A Culture of Conspiracy

A Culture of Conspiracy: Apocalyptic Visions in Contemporary America is a 2003 non-fiction book written by Michael Barkun, professor emeritus of political science at the Maxwell School of Citizenship and Public Affairs.[1]

A Culture of Conspiracy
Cover, featuring the "Eye of Providence" on the reverse side of the Great Seal of the United States, which appears on the United States one-dollar bill.
AuthorMichael Barkun
CountryUnited States
Published2003 (University of California Press; 1st edition)
Preceded byReligion and the Racist Right 
Followed byChasing Phantoms 

Overview edit

Along with the Internet playing a key role in introducing individuals to beliefs once consigned to the outermost fringe of American political and religious life, Barkun points to the convergence of two phenomena that influence contemporary American conspiracism:

Reviews edit

Publishers Weekly gave the book a positive review by stating "Scholarly but fluently written and free of excessive jargon, Barkun's exploration of the conspiratorial worldview combines sociological depth with a deadpan appreciation of pop culture and raises serious questions about the replacement of democracy by conspiracy as the dominant paradigm of political action in the public mind."[2]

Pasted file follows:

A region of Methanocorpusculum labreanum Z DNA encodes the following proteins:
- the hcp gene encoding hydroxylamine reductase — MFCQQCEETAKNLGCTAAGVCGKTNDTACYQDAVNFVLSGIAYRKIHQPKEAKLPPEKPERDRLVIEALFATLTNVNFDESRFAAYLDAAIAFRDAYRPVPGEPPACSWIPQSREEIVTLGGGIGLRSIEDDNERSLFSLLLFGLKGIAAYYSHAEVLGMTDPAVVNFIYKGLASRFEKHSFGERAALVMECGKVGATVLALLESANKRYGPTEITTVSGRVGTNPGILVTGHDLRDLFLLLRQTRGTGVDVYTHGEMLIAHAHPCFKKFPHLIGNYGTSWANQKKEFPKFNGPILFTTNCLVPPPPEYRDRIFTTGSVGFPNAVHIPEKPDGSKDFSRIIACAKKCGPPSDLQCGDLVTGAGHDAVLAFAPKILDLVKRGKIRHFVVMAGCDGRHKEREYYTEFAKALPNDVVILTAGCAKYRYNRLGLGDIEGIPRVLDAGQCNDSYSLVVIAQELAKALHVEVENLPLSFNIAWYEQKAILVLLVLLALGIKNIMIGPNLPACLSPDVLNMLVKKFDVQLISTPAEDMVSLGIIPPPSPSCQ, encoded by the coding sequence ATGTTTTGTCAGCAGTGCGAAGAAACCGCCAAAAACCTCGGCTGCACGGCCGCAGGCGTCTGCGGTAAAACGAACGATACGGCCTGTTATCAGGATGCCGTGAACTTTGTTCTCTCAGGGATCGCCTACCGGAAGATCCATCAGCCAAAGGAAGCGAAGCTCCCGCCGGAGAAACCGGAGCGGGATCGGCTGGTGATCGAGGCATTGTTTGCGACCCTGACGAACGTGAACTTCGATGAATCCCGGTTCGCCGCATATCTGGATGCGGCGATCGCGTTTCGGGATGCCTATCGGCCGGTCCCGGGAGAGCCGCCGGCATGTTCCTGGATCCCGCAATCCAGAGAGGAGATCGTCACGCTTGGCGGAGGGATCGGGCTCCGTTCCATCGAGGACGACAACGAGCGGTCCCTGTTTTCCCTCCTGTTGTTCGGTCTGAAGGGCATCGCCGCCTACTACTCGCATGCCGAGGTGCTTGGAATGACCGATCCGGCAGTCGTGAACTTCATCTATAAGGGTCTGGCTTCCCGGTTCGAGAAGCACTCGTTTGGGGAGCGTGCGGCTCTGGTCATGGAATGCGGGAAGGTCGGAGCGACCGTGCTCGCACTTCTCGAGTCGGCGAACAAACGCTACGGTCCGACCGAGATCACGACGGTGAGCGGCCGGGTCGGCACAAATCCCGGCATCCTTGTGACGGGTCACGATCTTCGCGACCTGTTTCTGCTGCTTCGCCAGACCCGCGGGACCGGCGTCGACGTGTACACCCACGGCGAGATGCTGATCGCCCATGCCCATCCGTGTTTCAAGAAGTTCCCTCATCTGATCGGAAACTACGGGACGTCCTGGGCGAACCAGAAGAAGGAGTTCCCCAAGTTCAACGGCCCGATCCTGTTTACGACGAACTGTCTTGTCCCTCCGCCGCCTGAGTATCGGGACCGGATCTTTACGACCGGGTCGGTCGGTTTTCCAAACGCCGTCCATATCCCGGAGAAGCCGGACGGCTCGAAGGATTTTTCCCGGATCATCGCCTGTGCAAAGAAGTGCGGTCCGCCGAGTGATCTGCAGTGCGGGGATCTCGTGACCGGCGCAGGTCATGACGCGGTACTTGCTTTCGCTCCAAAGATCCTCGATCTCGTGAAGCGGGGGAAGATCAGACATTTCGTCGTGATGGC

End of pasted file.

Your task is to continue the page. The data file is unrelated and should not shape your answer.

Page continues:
In a February 2004 review,[3] writer and political blogger Daniel Pipes wrote:

Some people believe in the lost continent of Atlantis and in unidentified flying objects (UFOs). Others worry about an 18th-century secret society called the Bavarian Illuminati or a mythical Zionist-Occupied Government secretly running the United States. What if these disparate elements shared beliefs, joined forces, won a much larger audience, broke out of their intellectual and political ghetto, and became capable of challenging the premises of public life in the United States? This is the frightening prospect, soberly presented by Michael Barkun in his important, just-published book.

See also edit


References edit

  1. ^ Barkun, Michael (2003). A Culture of Conspiracy: Apocalyptic Visions in Contemporary America. University of California Press; 1 edition. ISBN 978-0-520-23805-3.
  2. ^ "Nonfiction Book Review: A Culture of Conspiracy: Apocalyptic Visions in Contemporary America". www.publishersweekly.com. Retrieved 2020-08-23.
  3. ^ Pipes, Daniel (2004). "[Michael Barkun on] Old Conspiracies, New Beliefs". Retrieved 2009-09-14. {{cite journal}}: Cite journal requires |journal= (help)

External links edit

Chapter 5: [2]